Oats 101: Nutrition Facts and Health Benefits
What are Oats?
Oat is a cereal grain from the species Zea mays. It belongs to the legume family (Fabaceae). They grow wild in temperate regions of Europe, Asia, North America and Australia. There are many varieties of oatmeal including golden brown, red and white. They have different names such as buckwheat, kamut, amaranth or Indian gram flour.
How do they work?
Oats contain soluble fiber, vitamins A, C and K2. They are good sources of protein and other nutrients. Oats are rich in minerals such as iron, magnesium, potassium and manganese. They also provide B6 which helps with mental alertness. Oats are very low calorie food source. One cup contains only around 150 calories compared to 250 calories in one slice of bread or 500 calories in a large banana!
How much does it cost?
One cup of whole oats costs between $0.30 and $1.00 depending on where you buy them. You can purchase them at health food stores, grocery stores, natural foods shops etc. The price varies according to quality and quantity of the product. Some brands are cheaper than others so check before buying! Oats are available in various forms like flakes, granules, instant oatmeal or even powder form.
What are the different types?
There are three main types of oatmeal, namely:
Whole-milled oats: Whole-milled oats are whole groats (hulled and sliced oats) of uniform size. They are also known as steel-cut oats or Irish oats.
They can be found in health food shops or online shops.
Rolled oats: These are groats that have been steamed and pressed flat. They are also known as old-fashioned oats or simply ‘rolled oats’.
They can be found in any grocery shop or supermarket.
Instant oats: These are rolled oats that have been cut into smaller pieces. This type is also known as instant oatmeal.
They can be found in the same locations as rolled oats.
How to store?
Oats can be stored at room temperature or in the refrigerator. They can keep for up to two years at room temperature and only about four months in the fridge. Always check the product’s label for further information.
How to prepare?
Oats contain saponin, a natural substance that is toxic for humans but it can be easily removed by proper preparation. Oats are not considered safe to eat raw. To prepare 1/4 cup of dry rolled oats, place them in a bowl and add 1 cup of water. Let it soak for at least 6 hours. If you want to reduce the cooking time, place the bowl with rolled oats in the microwave and heat until the water is boiling (1-2 minutes). Cook on medium heat for around 5-7 minutes until all the water is absorbed. A pinch of salt can be added for taste.
What are the health benefits?
Oats are one of the most nutritious foods for people on a diet. They are very low in fat and sodium but rich in fiber, magnesium and complex carbohydrates. One cup of cooked oats contains:
Vitamin B1: 0.04mg (8%)
Vitamin B3: 0.9mg (6%)
Potassium: 194mg (5%)
Magnesium: 60mg (12%)
Oats are only carbohydrate and among all other grains, they contain the highest level of an amino acid called ‘L-tryptophan’. This is one of the reasons why oatmeal is recommended for people who want to sleep better at night.
Who cannot eat oats?
People who suffer from celiac disease should not eat oats as they contain gluten. Oats can also worsen symptoms of irritable bowel syndrome (IBS) and some types of diarrhea. If you suffer from either of these conditions, consult your physician before adding oats to your diet. Pregnant women should also eat oatmeal with caution as it can increase the risk of constipation when consumed in excess.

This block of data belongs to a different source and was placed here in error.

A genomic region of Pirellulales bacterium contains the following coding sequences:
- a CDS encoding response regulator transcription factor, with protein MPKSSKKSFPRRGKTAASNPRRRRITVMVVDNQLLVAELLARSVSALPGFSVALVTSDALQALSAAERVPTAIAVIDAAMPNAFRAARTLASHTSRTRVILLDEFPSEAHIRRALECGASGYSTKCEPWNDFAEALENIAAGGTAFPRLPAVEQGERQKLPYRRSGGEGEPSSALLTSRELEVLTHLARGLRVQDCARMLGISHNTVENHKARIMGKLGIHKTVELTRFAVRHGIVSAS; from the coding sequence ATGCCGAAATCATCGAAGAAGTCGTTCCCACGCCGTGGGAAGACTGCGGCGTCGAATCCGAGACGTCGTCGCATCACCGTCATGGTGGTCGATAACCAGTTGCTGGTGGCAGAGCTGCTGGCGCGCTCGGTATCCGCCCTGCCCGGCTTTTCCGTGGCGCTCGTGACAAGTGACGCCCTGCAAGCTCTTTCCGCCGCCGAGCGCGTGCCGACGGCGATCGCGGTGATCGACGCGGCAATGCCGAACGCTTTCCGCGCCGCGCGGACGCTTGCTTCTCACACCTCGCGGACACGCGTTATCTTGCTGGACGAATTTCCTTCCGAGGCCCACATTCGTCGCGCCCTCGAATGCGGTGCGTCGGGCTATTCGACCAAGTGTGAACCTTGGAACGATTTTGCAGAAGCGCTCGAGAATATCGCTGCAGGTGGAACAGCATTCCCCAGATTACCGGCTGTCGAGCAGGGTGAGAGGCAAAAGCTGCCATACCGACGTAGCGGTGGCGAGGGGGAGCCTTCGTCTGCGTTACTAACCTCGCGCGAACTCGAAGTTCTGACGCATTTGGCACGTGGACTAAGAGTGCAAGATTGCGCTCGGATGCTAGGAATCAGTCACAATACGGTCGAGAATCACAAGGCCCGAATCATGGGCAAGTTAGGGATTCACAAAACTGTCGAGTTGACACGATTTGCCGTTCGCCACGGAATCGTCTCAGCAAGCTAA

Buying and storing oatmeal
Oats can be purchased either in the form of rolled oats or instant oats. Check the expiration date before buying as they have a shelf life of up to two years.
They can be stored at room temperature in airtight containers. Make sure to keep them away from heat, light and moisture as this can reduce their nutritional value.
Healthy ways to eat oats
There are many easy and healthy ways to eat oats. You can add dry rolled or instant oats in your breakfast cereal, make chia puddings, soak them overnight and blend them into a refreshing and filling texture, add them to bread recipes, make homemade granola bars and much more.
Sources & references used in this article:
A scientific review of the health benefits of oats by DL Katz – The Quaker Oats Company. Obtenido el, 2001 – researchgate.net
Health benefits of whole grain phytochemicals by N Okarter, RH Liu – Critical reviews in food science and nutrition, 2010 – Taylor & Francis
Putting the whole grain puzzle together: health benefits associated with whole grains—summary of American Society for Nutrition 2010 Satellite Symposium by SS Jonnalagadda, L Harnack, R Hai Liu… – … of nutrition, 2011 – academic.oup.com
Bioactivity of oats as it relates to cardiovascular disease by D Ryan, M Kendall, K Robards – Nutrition research reviews, 2007 – cambridge.org
Corn phytochemicals and their health benefits by S Siyuan, L Tong, RH Liu – Food Science and Human Wellness, 2018 – Elsevier
Consumer attitudes and understanding of cholesterol-lowering claims on food: randomize mock-package experiments with plant sterol and oat fibre claims by CL Wong, J Mendoza, SJ Henson, Y Qi… – … of clinical nutrition, 2014 – nature.com
Oat-based breakfast cereals are a rich source of polyphenols and high in antioxidant potential by L Ryan, PS Thondre, CJK Henry – Journal of Food Composition and …, 2011 – Elsevier